The Dnipropetrovsk Metro system is located in the city of Dnipropetrovsk, Ukraine. It has been in operation for over two decades and is comprised of six stations: Pokrovska (formerly known as Komunarivska), Prospekt Svobody (also known as the “Liberty Avenue” station), Zavodska, Metalurhiv, Metrobudivnykiv, and Vokzalna. The metro was opened on December 29th, 1995 and spans a distance of 7.8 kilometers.
There are currently a total of 45 passenger cars running on the Dnipropetrovsk Metro. Each train carries 3 cars at once. At the height of the metro’s popularity, each train car generally carried five cars. The number has decreased with the flow of traffic over the years.
The average trip time is about 14 minutes.
The idea for the metro was conceived in 1979, as a response to the city’s population boom and its need to reduce traffic problems in Dnipropetrovsk. In 1981, the Russian government designated the Dnipropetrovsk Metro system as one of the city’s most important building projects. Construction began in March of 1982 and took 13 years to complete. The process was delayed for two reasons: building complications and the collapse of the Soviet Union.
Dnipropetrovsk Metro Lines and Stations
Dnipropetrovsk Metro runs from east to west, starting with Vokzalna station and ending with Pokrovska station. The line currently only has stations located in the industrial part of the city.
The locations of the six active stations in the system are as follows:
- Pokrovska Station – Yuria Kondratuka/Velyka Diivska Street intersection
- Prospekt Svobody “Liberty Avenue” Station – Dzerzhynskoho Square
- Zavodska Station – Mayakovskoho Street
- Metalurhiv Station – Kalinin Avenue
- Metrobudivnykiv Station – Kalinin/Petrovsky Avenue intersection
- Vokzalna Station – Petrovsky Square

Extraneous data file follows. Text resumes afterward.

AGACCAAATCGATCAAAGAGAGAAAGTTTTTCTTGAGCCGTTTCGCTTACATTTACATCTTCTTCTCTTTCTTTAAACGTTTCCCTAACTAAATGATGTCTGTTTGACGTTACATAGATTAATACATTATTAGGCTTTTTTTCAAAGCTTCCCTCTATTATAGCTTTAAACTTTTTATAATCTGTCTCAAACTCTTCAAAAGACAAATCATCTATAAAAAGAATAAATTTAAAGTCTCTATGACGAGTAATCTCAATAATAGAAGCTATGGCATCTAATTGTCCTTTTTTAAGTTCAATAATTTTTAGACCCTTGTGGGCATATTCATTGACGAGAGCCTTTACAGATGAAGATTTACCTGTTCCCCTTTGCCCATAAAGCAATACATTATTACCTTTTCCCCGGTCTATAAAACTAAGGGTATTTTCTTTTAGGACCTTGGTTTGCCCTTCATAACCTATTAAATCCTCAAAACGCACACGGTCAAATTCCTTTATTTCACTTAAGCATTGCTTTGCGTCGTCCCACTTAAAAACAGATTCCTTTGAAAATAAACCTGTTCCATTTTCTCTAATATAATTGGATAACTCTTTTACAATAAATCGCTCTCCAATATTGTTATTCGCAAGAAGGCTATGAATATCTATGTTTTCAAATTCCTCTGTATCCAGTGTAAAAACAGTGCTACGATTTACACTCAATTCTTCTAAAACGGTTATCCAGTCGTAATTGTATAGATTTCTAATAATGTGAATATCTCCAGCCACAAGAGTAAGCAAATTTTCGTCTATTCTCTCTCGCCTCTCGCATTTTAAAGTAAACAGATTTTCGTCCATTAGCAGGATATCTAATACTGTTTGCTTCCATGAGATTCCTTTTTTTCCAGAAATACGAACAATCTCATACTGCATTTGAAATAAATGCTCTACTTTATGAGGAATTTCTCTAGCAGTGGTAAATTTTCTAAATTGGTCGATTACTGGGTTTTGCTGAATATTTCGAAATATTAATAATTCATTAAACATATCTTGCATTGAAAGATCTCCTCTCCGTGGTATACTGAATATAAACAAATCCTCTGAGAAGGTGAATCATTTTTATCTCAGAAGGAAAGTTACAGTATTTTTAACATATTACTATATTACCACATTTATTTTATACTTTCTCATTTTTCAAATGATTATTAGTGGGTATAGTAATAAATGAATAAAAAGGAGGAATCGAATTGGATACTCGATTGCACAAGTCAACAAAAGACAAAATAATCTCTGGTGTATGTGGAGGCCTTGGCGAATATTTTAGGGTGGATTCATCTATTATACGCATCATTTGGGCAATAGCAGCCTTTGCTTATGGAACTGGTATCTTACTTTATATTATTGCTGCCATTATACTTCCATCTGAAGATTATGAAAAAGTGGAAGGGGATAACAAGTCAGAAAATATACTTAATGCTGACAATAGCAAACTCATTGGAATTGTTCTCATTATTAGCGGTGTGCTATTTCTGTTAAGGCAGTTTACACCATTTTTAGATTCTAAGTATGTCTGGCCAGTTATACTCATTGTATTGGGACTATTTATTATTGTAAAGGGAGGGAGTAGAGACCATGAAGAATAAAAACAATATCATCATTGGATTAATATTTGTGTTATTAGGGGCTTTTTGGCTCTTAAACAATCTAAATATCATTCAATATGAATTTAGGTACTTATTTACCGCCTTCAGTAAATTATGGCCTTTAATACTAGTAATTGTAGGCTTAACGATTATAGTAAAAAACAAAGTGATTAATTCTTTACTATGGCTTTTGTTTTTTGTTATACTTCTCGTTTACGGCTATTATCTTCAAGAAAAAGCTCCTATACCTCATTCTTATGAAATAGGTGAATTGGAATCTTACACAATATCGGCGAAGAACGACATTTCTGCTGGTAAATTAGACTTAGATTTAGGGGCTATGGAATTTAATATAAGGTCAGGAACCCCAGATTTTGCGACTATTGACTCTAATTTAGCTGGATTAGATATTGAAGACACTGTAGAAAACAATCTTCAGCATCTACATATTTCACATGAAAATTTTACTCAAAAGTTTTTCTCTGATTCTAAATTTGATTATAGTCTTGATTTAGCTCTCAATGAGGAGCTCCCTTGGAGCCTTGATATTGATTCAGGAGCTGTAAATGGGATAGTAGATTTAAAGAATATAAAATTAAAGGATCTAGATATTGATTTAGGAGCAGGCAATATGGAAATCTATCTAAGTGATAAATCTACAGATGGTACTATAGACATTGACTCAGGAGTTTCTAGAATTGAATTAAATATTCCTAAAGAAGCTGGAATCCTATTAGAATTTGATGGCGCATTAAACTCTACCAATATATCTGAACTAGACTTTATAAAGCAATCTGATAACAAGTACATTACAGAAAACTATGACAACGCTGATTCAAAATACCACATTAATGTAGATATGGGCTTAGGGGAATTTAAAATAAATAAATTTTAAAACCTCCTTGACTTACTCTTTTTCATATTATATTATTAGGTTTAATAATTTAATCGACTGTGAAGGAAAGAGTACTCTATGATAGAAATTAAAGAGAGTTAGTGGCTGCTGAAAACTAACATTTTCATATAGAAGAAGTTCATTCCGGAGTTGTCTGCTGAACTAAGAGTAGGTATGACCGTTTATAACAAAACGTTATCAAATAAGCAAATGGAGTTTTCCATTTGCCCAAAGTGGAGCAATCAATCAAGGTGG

Today, the city of Dnipropetrovsk is the third most populous city in the Ukraine. Over 6 million passengers rode the Dnipropetrovsk Metro in 2015, and plans are in place to expand the system by three stations no later than 2017. The new stations Teatralna, Tsentralna, and Muzeina will extend the line by 3 kilometers, and bring part of the metro into the center of the city. Upon completion of the expansion, the metro will cover a total distance of 11.8 kilometers.
There are talks of a future expansion that could extend the system to span a much greater distance of 80 kilometers, but as of this writing no plans have been funded or confirmed.
Fares and tickets
The cost of a single transport on the Dnipropetrovsk Metro is 2 hryvnia (UAH).
Tokens are required for entrance. These tokens can be purchased in the lobby of each station and redeemed in the station turnstiles. Commuters will also be given a badge for travel in the metro.
As of May 2015, commuters can now purchase monthly passes for the Dnipropetrovsk Metro system. The price of a civilian ticket is 235 UAH, while students can purchase a ticket for only 118 UAH. Unlike single travel tokens, monthly passes cannot be purchased at every station. They are currently only available for purchase at the Prospekt Svobody station, the Vokzalna station, and the Pokrovska station.
Additionally, passes can be purchased at 125 Karl Marx Boulevard and at 1 Petrovsky Square.
Hours of Operation
Dnipropetrovsk Metro opens its doors at 5:30am and runs until 11:00pm.
A train schedule can be found hanging in each of the six Dnipropetrovsk stations. Schedules are also posted online and updated daily.
The Dnipropetrovsk Metro system has its own museum, dedicated to its history and construction. The museum is located at 8 Kurchatov Street and hosts numerous photographs, films, and artifacts collected from the original construction.
Though Dnipropetrovsk itself is a largely industrial city, it is home to many untouched historical buildings. There are also a number of art and history museums, the breathtaking Transfiguration Cathedral, and a number of popular shopping destinations along the Karl Marx Prospekt at the heart of the city.
Construction of the Dnipropetrovsk Metro took place during the height of Cold War tensions, resulting in five of the six Dnipropetrovsk stations being built more than 70 meters underground. Having a deep, subterranean system of transport doubled as a civil defense in the event of a nuclear missile strike. Even today, these five stations are only accessible by escalator. Pokrovska is the only station that is accessible by stairs.
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